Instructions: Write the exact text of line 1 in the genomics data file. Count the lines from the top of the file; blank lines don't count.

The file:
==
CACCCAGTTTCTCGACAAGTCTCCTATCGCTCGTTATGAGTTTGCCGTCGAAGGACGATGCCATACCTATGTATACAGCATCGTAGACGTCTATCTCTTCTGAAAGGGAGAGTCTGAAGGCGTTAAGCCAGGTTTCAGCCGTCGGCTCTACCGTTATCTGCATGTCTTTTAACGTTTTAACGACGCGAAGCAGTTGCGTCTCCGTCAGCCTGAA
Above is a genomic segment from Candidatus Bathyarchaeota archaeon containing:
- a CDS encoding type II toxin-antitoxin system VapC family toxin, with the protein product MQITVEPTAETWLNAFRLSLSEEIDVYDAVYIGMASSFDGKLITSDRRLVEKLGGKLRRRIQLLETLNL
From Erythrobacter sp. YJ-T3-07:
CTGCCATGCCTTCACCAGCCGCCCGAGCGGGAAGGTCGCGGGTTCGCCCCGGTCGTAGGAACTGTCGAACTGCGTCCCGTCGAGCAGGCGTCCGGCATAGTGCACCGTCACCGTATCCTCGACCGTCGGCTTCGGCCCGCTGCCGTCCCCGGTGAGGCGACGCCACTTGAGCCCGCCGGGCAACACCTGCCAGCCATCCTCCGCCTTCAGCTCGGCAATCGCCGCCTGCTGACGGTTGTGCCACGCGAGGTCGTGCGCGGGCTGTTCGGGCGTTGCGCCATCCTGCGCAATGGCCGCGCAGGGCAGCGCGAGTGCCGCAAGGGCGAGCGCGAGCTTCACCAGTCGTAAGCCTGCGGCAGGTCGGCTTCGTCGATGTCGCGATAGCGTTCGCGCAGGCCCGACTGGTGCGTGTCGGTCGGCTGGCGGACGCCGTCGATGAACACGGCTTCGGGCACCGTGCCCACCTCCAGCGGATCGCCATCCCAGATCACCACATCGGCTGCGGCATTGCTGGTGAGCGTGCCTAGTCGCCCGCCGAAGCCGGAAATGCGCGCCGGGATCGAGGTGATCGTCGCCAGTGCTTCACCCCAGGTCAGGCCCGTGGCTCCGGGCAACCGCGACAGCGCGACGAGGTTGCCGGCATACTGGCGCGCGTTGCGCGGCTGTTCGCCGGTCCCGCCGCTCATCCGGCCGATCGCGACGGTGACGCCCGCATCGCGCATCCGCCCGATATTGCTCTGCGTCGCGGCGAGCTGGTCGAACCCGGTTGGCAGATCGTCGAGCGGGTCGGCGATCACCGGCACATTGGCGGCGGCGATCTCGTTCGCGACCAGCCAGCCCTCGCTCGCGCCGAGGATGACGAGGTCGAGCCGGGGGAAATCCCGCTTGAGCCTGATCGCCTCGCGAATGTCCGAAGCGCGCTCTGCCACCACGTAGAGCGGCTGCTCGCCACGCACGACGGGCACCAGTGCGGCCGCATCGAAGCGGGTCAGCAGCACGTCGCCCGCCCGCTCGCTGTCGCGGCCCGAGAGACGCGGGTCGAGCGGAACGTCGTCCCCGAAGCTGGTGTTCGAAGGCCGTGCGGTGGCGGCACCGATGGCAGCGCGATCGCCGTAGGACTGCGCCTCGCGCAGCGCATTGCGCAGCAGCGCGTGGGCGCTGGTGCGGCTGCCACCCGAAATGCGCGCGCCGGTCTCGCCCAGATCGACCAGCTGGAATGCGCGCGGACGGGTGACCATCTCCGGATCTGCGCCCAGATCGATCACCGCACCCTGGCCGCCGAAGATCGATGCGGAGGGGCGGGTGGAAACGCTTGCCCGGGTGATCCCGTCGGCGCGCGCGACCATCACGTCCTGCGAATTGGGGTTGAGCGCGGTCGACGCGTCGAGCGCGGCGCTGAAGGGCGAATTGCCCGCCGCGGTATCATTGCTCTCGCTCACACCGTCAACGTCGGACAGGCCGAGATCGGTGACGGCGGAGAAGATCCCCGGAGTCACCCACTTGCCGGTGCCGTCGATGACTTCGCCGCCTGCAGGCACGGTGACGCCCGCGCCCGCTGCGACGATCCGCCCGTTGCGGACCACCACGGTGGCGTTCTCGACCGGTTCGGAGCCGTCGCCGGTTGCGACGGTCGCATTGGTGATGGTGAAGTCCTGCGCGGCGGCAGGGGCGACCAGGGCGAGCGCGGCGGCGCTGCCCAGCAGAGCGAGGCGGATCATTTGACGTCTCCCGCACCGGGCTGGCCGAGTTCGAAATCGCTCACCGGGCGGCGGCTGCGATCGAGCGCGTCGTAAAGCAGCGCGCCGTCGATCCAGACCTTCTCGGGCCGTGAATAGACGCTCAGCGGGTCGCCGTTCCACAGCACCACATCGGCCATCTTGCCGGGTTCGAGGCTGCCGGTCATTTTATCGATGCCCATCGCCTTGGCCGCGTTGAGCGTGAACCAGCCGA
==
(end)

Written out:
CACCCAGTTTCTCGACAAGTCTCCTATCGCTCGTTATGAGTTTGCCGTCGAAGGACGATGCCATACCTATGTATACAGCATCGTAGACGTCTATCTCTTCTGAAAGGGAGAGTCTGAAGGCGTTAAGCCAGGTTTCAGCCGTCGGCTCTACCGTTATCTGCATGTCTTTTAACGTTTTAACGACGCGAAGCAGTTGCGTCTCCGTCAGCCTGAA